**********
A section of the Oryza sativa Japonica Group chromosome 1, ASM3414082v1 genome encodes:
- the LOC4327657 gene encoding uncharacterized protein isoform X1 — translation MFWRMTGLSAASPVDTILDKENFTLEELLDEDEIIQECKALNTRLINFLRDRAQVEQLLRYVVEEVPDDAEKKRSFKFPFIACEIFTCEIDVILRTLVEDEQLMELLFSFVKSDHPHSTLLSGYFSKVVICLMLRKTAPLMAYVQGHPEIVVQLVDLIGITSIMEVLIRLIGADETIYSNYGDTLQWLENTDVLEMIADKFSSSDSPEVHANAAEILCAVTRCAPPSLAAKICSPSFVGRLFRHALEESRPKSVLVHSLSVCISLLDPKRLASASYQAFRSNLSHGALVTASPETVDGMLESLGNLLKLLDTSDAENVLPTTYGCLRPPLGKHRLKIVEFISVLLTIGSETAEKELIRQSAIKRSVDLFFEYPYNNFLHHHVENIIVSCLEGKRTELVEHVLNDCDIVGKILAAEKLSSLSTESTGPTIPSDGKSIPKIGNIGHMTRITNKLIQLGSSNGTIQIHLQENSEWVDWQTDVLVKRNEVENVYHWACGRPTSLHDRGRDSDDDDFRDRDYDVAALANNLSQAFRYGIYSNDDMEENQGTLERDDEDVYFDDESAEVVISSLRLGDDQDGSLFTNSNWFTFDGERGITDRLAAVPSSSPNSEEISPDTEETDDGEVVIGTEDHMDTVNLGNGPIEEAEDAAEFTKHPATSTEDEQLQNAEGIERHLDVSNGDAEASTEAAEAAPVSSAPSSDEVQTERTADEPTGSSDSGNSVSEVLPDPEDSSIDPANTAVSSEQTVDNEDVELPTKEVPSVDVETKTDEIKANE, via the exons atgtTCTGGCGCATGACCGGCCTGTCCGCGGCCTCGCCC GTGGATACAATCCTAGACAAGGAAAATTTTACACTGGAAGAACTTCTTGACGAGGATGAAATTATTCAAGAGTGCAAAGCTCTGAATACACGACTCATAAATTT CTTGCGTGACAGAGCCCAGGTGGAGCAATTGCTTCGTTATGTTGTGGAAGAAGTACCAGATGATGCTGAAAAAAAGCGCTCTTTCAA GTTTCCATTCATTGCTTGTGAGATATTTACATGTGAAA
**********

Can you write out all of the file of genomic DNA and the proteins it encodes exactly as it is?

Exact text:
A section of the Oryza sativa Japonica Group chromosome 1, ASM3414082v1 genome encodes:
- the LOC4327657 gene encoding uncharacterized protein isoform X1 — translation MFWRMTGLSAASPVDTILDKENFTLEELLDEDEIIQECKALNTRLINFLRDRAQVEQLLRYVVEEVPDDAEKKRSFKFPFIACEIFTCEIDVILRTLVEDEQLMELLFSFVKSDHPHSTLLSGYFSKVVICLMLRKTAPLMAYVQGHPEIVVQLVDLIGITSIMEVLIRLIGADETIYSNYGDTLQWLENTDVLEMIADKFSSSDSPEVHANAAEILCAVTRCAPPSLAAKICSPSFVGRLFRHALEESRPKSVLVHSLSVCISLLDPKRLASASYQAFRSNLSHGALVTASPETVDGMLESLGNLLKLLDTSDAENVLPTTYGCLRPPLGKHRLKIVEFISVLLTIGSETAEKELIRQSAIKRSVDLFFEYPYNNFLHHHVENIIVSCLEGKRTELVEHVLNDCDIVGKILAAEKLSSLSTESTGPTIPSDGKSIPKIGNIGHMTRITNKLIQLGSSNGTIQIHLQENSEWVDWQTDVLVKRNEVENVYHWACGRPTSLHDRGRDSDDDDFRDRDYDVAALANNLSQAFRYGIYSNDDMEENQGTLERDDEDVYFDDESAEVVISSLRLGDDQDGSLFTNSNWFTFDGERGITDRLAAVPSSSPNSEEISPDTEETDDGEVVIGTEDHMDTVNLGNGPIEEAEDAAEFTKHPATSTEDEQLQNAEGIERHLDVSNGDAEASTEAAEAAPVSSAPSSDEVQTERTADEPTGSSDSGNSVSEVLPDPEDSSIDPANTAVSSEQTVDNEDVELPTKEVPSVDVETKTDEIKANE, via the exons atgtTCTGGCGCATGACCGGCCTGTCCGCGGCCTCGCCC GTGGATACAATCCTAGACAAGGAAAATTTTACACTGGAAGAACTTCTTGACGAGGATGAAATTATTCAAGAGTGCAAAGCTCTGAATACACGACTCATAAATTT CTTGCGTGACAGAGCCCAGGTGGAGCAATTGCTTCGTTATGTTGTGGAAGAAGTACCAGATGATGCTGAAAAAAAGCGCTCTTTCAA GTTTCCATTCATTGCTTGTGAGATATTTACATGTGAAA